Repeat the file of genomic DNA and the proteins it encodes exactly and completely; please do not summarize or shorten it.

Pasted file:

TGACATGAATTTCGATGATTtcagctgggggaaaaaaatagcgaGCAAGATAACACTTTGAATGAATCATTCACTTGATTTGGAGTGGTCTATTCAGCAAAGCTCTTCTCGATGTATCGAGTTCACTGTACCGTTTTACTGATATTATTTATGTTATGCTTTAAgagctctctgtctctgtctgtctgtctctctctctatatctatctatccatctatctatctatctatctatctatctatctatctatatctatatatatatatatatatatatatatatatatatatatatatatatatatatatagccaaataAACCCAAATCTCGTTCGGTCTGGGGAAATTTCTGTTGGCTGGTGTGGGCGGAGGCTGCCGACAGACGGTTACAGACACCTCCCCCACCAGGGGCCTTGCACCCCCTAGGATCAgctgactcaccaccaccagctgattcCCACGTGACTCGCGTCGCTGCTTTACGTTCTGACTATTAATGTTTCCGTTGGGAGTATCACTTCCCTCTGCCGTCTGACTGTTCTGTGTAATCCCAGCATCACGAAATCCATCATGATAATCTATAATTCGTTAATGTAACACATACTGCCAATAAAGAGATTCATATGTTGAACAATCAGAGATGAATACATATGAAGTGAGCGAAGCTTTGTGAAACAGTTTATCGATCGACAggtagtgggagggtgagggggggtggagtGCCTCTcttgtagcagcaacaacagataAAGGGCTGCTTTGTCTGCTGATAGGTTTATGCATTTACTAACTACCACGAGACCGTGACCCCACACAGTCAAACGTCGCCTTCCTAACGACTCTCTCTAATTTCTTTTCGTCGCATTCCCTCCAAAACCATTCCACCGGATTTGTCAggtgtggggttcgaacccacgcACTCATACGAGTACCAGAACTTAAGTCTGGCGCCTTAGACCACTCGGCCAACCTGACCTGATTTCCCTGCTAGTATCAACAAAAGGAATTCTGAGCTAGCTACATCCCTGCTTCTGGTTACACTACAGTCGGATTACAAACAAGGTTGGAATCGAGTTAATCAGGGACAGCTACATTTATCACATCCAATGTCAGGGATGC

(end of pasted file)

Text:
TGACATGAATTTCGATGATTtcagctgggggaaaaaaatagcgaGCAAGATAACACTTTGAATGAATCATTCACTTGATTTGGAGTGGTCTATTCAGCAAAGCTCTTCTCGATGTATCGAGTTCACTGTACCGTTTTACTGATATTATTTATGTTATGCTTTAAgagctctctgtctctgtctgtctgtctctctctctatatctatctatccatctatctatctatctatctatctatctatctatctatatctatatatatatatatatatatatatatatatatatatatatatatatatatatatagccaaataAACCCAAATCTCGTTCGGTCTGGGGAAATTTCTGTTGGCTGGTGTGGGCGGAGGCTGCCGACAGACGGTTACAGACACCTCCCCCACCAGGGGCCTTGCACCCCCTAGGATCAgctgactcaccaccaccagctgattcCCACGTGACTCGCGTCGCTGCTTTACGTTCTGACTATTAATGTTTCCGTTGGGAGTATCACTTCCCTCTGCCGTCTGACTGTTCTGTGTAATCCCAGCATCACGAAATCCATCATGATAATCTATAATTCGTTAATGTAACACATACTGCCAATAAAGAGATTCATATGTTGAACAATCAGAGATGAATACATATGAAGTGAGCGAAGCTTTGTGAAACAGTTTATCGATCGACAggtagtgggagggtgagggggggtggagtGCCTCTcttgtagcagcaacaacagataAAGGGCTGCTTTGTCTGCTGATAGGTTTATGCATTTACTAACTACCACGAGACCGTGACCCCACACAGTCAAACGTCGCCTTCCTAACGACTCTCTCTAATTTCTTTTCGTCGCATTCCCTCCAAAACCATTCCACCGGATTTGTCAggtgtggggttcgaacccacgcACTCATACGAGTACCAGAACTTAAGTCTGGCGCCTTAGACCACTCGGCCAACCTGACCTGATTTCCCTGCTAGTATCAACAAAAGGAATTCTGAGCTAGCTACATCCCTGCTTCTGGTTACACTACAGTCGGATTACAAACAAGGTTGGAATCGAGTTAATCAGGGACAGCTACATTTATCACATCCAATGTCAGGGATGC